10 But His temple and His throne govern all this. In His temple every one speaks of His honour. It is the place where man approaches Him, where His nature and character are revealed for man to be associated with Him according to them. And the throne orders all things to associate us rightly with the temple. The flesh, of course, cannot always like it; but this dealing with it is just what is profitable in the matter. He tries the children of men. Their actions do not escape His eye. All things are naked and open to the eyes of Him with whom we have to do, and He judges of them all. But more particularly He tries the righteous. This is in contrast with His hatred of the wicked, on whom He will pour out judgment. In His trial of the righteous one must first think of God's own character and glory. This He maintains. For, however His countenance beholds the upright, however much He delights in them in love, He cannot deny Himself. He will conform them to what He is, but not relinquish this. He maintains His character in government. He has let the earth know, in Israel, that He will not have wickedness, The nearness of a people to Him is only an additional motive for this. "Thee only have I known of all the families of the earth, therefore will I punish you for your iniquities." And now, whatever His grace, God is not mocked: what a man sows he will reap. The passages are numberless in which this principle is applied to Israel. It is carefully maintained in Romans 2:6, and following verses. The Epistles of Peter particularly unfold this righteous government of God - the first, as regards the righteous; the second, as against the wicked. In trying the righteous, God vindicates and maintains His character in those near Him.

But it is for the profit also of those who are tried, the precious proof of the constant watchful care of God. "He withdraweth not his eyes from the righteous," says Elihu. It is, if need be, that we are in heaviness through manifold temptations or trials. We are to count it even all joy (James 1:2, 3) when we fall into divers temptations, seeing that they work patience. And mark the fruit: "Let patience have its perfect work, that ye may be perfect and entire, wanting nothing." We are to glory in tribulations (Rom. 5): they work patience and this brightens, in its result, our hope, the love of God being shed abroad in the heart - the true key to all that comes.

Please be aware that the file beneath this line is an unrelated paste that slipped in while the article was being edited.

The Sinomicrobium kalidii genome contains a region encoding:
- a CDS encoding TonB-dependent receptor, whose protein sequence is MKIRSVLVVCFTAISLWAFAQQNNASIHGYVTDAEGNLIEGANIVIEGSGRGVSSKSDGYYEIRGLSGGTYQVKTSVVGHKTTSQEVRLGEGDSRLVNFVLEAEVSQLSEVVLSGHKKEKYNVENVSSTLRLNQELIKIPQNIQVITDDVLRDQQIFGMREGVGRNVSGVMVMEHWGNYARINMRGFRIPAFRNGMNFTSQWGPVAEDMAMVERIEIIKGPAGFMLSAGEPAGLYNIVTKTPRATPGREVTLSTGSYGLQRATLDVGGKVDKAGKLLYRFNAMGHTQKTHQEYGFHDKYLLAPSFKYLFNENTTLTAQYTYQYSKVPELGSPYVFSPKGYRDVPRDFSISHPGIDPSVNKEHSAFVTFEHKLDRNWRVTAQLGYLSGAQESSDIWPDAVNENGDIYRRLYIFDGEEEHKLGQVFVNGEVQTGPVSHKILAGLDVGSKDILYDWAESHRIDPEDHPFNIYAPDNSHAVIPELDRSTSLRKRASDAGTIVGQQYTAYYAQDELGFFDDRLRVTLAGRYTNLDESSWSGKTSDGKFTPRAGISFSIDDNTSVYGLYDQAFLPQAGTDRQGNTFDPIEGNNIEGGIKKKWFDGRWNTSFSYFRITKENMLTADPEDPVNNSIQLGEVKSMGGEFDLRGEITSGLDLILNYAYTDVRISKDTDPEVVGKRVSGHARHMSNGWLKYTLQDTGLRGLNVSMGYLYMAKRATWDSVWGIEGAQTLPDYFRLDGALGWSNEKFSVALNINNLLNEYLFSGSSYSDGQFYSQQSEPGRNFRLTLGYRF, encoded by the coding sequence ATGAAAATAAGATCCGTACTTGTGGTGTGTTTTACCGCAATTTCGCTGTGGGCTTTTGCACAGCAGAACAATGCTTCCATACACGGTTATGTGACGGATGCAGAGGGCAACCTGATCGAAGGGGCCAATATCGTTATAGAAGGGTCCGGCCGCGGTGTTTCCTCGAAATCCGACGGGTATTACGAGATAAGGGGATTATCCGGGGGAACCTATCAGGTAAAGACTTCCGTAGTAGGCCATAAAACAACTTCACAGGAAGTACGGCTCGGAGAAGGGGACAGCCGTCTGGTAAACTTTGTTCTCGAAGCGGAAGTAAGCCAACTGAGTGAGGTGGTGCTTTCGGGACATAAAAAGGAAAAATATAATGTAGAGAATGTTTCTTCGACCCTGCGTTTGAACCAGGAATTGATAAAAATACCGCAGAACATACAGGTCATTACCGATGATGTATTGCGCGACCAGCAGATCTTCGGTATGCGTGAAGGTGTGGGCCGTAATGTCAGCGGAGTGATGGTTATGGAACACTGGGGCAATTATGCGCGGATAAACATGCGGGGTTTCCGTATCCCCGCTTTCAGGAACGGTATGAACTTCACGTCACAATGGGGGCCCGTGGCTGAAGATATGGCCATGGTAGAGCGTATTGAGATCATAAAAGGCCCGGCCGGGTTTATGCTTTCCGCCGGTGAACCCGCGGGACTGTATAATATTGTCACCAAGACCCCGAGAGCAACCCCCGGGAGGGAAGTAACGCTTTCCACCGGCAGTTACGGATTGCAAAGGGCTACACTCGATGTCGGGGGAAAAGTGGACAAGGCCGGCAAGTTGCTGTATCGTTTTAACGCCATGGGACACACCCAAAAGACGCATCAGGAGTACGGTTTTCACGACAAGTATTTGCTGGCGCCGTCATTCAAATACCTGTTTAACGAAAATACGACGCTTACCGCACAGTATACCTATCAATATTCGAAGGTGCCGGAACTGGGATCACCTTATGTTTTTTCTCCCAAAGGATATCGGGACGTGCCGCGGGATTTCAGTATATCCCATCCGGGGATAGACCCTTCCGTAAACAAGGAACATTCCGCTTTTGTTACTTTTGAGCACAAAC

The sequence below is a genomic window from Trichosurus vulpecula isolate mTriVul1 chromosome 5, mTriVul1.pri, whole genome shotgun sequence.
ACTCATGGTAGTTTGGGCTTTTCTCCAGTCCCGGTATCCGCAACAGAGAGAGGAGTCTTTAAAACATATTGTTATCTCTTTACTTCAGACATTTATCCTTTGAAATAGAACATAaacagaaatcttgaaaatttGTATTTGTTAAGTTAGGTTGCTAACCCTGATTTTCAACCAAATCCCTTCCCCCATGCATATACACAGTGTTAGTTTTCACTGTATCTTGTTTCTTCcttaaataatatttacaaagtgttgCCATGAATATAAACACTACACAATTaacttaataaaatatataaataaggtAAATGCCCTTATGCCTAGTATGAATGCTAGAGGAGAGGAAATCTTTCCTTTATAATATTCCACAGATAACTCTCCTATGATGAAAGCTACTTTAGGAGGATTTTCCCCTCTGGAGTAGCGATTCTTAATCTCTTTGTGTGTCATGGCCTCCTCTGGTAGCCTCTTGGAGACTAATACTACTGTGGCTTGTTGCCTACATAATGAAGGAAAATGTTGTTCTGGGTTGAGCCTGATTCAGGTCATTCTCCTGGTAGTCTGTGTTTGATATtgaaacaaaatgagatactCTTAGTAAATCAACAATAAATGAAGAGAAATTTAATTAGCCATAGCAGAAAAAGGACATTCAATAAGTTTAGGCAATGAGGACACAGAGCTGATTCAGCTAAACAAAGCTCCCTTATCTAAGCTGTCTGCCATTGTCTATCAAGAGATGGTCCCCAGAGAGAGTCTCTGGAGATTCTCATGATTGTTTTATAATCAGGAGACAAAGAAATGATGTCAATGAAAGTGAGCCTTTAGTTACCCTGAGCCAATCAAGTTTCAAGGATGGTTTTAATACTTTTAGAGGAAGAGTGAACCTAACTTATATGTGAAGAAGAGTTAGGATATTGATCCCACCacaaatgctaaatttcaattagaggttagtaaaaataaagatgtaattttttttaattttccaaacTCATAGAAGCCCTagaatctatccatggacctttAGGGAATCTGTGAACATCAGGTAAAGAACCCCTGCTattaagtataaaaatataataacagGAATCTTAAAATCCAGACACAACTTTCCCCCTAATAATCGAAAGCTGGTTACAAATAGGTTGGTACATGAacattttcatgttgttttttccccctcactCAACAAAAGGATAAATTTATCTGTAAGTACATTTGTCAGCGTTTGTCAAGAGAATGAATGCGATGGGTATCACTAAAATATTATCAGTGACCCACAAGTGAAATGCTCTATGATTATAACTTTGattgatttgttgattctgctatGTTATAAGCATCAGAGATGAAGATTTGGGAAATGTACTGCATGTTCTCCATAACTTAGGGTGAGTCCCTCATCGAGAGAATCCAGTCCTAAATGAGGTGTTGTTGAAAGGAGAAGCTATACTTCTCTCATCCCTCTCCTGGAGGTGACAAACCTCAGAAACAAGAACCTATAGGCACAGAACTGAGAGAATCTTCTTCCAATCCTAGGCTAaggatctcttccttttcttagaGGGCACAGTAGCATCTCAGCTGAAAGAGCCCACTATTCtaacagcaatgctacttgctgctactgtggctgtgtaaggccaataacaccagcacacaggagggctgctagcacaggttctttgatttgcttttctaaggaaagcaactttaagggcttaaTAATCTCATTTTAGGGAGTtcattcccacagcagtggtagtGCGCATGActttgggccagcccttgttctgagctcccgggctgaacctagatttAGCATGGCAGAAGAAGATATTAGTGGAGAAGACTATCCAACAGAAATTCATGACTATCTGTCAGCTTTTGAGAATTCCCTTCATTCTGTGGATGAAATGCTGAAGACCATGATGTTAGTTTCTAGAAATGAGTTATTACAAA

11 The love of God in the chastening itself leads to two conclusions, expressed in Hebrews 12 - not to despise the chastening, for there must be a reason for it in us if love does it; and not to faint, because it is love which does it.

There are two causes which, as we are taught in the book of Job, bring trial on the saint. First, God shews the transgressions in which man has exceeded, that is, positive faults. Secondly, He withdraws man from his purpose, and hides pride from him; Job 33:16, 17; chap. 36:7-9. This book gives us full divine instruction as to God's ways in trying the righteous. There we learn another truth, important to exercised souls, who often dwell on secondary causes - that God is the cause, and moves in all these exercises. The origin of all Job's trials was not Satan's accusation, but God's word, "Hast thou considered my servant Job?" God had, and saw that he needed this. The instruments were wicked, or disasters caused by Satan; but God had considered His servant, tried the righteous, but measured exactly the trial - stayed His rough wind in the day of the east wind ["in measure debate with"]; and when He had done His own work (which Satan could not do at all), and shewn Job to himself, blessed him abundantly.

He humbles us and proves us, that we may know what is in our heart - feeds us with the bread of faith; but it is to do us good in our latter end.

When the trial is met in the truth and power of spiritual life, it develops and brings out much more softness and maturity of grace - a spirit more separated from the world to God, and more acquainted with God. Where it is met by or meets the flesh, the will of this - its rebellion - is brought to light, the conscience becomes sensible of it before God, and, by the discipline itself, the self-will is, even insensibly, destroyed.